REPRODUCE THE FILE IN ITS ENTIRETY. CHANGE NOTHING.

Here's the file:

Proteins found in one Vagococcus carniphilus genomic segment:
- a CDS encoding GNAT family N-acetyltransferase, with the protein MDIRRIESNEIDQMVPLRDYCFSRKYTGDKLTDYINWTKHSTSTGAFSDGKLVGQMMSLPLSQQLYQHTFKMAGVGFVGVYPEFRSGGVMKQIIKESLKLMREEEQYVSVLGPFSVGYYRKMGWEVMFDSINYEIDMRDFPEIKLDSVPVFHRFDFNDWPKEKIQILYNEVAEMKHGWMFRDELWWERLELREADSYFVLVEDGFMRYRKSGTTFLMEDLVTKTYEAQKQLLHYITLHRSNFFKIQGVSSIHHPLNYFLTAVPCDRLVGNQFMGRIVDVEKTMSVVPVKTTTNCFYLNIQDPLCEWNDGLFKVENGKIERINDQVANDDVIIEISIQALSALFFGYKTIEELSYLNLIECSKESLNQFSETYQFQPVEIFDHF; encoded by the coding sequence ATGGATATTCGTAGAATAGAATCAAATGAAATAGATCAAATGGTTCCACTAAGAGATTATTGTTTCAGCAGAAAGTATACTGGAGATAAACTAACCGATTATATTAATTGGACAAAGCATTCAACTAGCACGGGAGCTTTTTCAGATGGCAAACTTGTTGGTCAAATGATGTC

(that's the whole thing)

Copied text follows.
Proteins found in one Vagococcus carniphilus genomic segment:
- a CDS encoding GNAT family N-acetyltransferase, with the protein MDIRRIESNEIDQMVPLRDYCFSRKYTGDKLTDYINWTKHSTSTGAFSDGKLVGQMMSLPLSQQLYQHTFKMAGVGFVGVYPEFRSGGVMKQIIKESLKLMREEEQYVSVLGPFSVGYYRKMGWEVMFDSINYEIDMRDFPEIKLDSVPVFHRFDFNDWPKEKIQILYNEVAEMKHGWMFRDELWWERLELREADSYFVLVEDGFMRYRKSGTTFLMEDLVTKTYEAQKQLLHYITLHRSNFFKIQGVSSIHHPLNYFLTAVPCDRLVGNQFMGRIVDVEKTMSVVPVKTTTNCFYLNIQDPLCEWNDGLFKVENGKIERINDQVANDDVIIEISIQALSALFFGYKTIEELSYLNLIECSKESLNQFSETYQFQPVEIFDHF; encoded by the coding sequence ATGGATATTCGTAGAATAGAATCAAATGAAATAGATCAAATGGTTCCACTAAGAGATTATTGTTTCAGCAGAAAGTATACTGGAGATAAACTAACCGATTATATTAATTGGACAAAGCATTCAACTAGCACGGGAGCTTTTTCAGATGGCAAACTTGTTGGTCAAATGATGTC